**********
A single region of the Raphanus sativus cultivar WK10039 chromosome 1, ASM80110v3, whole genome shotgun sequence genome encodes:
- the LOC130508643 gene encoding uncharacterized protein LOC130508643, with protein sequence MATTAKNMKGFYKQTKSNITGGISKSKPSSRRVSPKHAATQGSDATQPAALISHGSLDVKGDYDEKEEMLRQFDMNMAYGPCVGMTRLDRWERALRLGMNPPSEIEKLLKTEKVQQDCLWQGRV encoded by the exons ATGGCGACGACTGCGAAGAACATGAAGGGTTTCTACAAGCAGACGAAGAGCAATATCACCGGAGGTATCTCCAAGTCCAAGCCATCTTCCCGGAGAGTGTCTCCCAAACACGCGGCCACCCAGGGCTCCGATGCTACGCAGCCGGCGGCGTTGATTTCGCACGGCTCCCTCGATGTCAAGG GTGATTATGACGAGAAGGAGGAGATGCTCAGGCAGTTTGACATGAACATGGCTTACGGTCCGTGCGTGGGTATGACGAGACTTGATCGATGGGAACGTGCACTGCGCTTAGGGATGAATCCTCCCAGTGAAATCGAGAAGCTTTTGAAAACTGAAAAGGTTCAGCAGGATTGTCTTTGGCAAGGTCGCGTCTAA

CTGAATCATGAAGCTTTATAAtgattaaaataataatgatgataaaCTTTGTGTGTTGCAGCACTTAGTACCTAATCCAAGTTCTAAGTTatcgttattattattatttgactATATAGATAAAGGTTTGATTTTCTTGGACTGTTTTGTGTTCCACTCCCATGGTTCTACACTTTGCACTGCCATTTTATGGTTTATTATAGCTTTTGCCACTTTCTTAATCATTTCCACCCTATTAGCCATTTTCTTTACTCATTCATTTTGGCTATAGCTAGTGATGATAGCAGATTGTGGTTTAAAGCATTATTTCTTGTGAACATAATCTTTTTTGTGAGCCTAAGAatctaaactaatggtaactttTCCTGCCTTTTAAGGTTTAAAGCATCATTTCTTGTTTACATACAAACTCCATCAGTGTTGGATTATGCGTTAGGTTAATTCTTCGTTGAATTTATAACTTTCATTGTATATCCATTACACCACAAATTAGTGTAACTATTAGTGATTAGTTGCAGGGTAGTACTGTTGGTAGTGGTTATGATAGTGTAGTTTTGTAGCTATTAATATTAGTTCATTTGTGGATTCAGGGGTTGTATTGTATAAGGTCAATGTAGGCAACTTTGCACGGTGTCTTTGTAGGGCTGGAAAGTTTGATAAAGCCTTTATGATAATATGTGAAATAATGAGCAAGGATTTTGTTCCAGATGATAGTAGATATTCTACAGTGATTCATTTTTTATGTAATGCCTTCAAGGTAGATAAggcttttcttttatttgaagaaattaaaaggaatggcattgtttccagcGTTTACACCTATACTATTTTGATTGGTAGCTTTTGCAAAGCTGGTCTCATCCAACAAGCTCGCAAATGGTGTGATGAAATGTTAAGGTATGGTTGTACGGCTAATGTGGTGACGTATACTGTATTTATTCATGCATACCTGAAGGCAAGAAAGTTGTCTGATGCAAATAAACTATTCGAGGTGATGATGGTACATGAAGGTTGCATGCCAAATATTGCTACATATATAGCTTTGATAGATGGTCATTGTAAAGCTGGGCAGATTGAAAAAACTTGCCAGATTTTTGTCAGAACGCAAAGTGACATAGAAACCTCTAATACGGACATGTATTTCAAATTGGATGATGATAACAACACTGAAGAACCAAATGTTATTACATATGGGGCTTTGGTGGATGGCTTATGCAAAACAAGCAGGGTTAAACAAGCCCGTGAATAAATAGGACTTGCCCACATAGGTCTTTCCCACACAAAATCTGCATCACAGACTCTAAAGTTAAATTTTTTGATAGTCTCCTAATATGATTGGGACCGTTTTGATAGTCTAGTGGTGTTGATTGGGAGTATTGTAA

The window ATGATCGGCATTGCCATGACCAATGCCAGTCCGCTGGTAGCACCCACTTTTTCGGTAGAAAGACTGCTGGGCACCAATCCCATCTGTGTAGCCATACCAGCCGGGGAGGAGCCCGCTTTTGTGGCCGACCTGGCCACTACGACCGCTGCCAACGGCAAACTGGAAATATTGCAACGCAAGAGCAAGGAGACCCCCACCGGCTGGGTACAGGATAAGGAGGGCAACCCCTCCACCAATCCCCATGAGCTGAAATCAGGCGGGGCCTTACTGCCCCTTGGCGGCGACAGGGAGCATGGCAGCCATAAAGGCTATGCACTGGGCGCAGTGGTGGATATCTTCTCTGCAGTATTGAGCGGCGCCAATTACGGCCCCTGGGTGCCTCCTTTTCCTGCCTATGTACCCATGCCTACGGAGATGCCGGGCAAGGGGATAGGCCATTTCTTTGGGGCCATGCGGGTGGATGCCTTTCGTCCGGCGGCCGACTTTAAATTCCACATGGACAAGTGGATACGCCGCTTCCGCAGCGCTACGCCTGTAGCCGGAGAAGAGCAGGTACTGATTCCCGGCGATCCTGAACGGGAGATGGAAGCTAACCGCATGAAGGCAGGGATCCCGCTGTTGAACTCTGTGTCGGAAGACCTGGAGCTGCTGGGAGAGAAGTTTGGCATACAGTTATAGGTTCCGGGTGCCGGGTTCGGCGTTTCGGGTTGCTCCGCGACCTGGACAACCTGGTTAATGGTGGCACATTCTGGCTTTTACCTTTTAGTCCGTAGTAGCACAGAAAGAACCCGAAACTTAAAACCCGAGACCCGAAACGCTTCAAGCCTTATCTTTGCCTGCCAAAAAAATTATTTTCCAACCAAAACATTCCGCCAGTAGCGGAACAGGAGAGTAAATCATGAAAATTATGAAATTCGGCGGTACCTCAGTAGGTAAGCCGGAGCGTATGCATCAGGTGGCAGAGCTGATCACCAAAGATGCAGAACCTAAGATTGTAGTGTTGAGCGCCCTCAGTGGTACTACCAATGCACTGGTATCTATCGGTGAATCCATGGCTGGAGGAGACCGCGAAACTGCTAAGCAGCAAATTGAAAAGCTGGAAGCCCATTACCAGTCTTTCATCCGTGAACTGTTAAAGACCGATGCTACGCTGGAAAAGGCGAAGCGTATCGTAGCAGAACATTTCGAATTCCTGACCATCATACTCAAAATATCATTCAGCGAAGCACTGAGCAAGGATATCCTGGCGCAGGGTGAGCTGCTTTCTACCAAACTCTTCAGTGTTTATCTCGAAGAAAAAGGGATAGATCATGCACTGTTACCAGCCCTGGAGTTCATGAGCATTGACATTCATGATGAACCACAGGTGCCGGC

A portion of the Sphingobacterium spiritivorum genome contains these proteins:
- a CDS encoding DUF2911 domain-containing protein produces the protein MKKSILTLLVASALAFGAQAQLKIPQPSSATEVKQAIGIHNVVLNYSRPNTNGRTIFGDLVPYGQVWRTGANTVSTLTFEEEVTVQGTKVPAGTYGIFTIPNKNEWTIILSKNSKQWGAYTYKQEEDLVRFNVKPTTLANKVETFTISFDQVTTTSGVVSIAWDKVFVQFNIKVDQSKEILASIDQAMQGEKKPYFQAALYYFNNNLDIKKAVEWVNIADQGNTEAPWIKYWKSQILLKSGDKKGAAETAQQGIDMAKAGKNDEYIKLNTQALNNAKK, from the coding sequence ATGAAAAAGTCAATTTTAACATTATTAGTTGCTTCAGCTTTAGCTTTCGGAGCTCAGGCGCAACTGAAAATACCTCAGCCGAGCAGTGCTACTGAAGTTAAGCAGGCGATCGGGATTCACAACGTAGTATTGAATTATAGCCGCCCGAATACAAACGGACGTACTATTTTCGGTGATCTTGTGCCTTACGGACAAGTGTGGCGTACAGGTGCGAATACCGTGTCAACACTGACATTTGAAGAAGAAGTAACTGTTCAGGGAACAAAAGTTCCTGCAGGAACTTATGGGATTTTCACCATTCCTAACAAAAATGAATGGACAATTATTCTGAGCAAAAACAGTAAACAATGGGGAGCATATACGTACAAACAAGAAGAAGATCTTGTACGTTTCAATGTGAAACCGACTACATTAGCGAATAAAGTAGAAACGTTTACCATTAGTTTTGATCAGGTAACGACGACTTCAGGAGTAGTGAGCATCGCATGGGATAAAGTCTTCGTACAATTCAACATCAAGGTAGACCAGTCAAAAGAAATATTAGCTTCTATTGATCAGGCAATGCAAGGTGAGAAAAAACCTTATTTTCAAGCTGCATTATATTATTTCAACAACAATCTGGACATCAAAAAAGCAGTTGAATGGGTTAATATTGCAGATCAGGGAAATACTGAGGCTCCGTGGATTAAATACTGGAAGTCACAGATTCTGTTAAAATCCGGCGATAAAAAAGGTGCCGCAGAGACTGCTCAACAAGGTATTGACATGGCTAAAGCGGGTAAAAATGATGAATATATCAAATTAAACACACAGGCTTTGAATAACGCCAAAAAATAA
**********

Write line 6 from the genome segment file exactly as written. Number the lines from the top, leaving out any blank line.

- a CDS encoding DUF2911 domain-containing protein produces the protein MKKSILTLLVASALAFGAQAQLKIPQPSSATEVKQAIGIHNVVLNYSRPNTNGRTIFGDLVPYGQVWRTGANTVSTLTFEEEVTVQGTKVPAGTYGIFTIPNKNEWTIILSKNSKQWGAYTYKQEEDLVRFNVKPTTLANKVETFTISFDQVTTTSGVVSIAWDKVFVQFNIKVDQSKEILASIDQAMQGEKKPYFQAALYYFNNNLDIKKAVEWVNIADQGNTEAPWIKYWKSQILLKSGDKKGAAETAQQGIDMAKAGKNDEYIKLNTQALNNAKK, from the coding sequence ATGAAAAAGTCAATTTTAACATTATTAGTTGCTTCAGCTTTAGCTTTCGGAGCTCAGGCGCAACTGAAAATACCTCAGCCGAGCAGTGCTACTGAAGTTAAGCAGGCGATCGGGATTCACAACGTAGTATTGAATTATAGCCGCCCGAATACAAACGGACGTACTATTTTCGGTGATCTTGTGCCTTACGGACAAGTGTGGCGTACAGGTGCGAATACCGTGTCAACACTGACATTTGAAGAAGAAGTAACTGTTCAGGGAACAAAAGTTCCTGCAGGAACTTATGGGATTTTCACCATTCCTAACAAAAATGAATGGACAATTATTCTGAGCAAAAACAGTAAACAATGGGGAGCATATACGTACAAACAAGAAGAAGATCTTGTACGTTTCAATGTGAAACCGACTACATTAGCGAATAAAGTAGAAACGTTTACCATTAGTTTTGATCAGGTAACGACGACTTCAGGAGTAGTGAGCATCGCATGGGATAAAGTCTTCGTACAATTCAACATCAAGGTAGACCAGTCAAAAGAAATATTAGCTTCTATTGATCAGGCAATGCAAGGTGAGAAAAAACCTTATTTTCAAGCTGCATTATATTATTTCAACAACAATCTGGACATCAAAAAAGCAGTTGAATGGGTTAATATTGCAGATCAGGGAAATACTGAGGCTCCGTGGATTAAATACTGGAAGTCACAGATTCTGTTAAAATCCGGCGATAAAAAAGGTGCCGCAGAGACTGCTCAACAAGGTATTGACATGGCTAAAGCGGGTAAAAATGATGAATATATCAAATTAAACACACAGGCTTTGAATAACGCCAAAAAATAA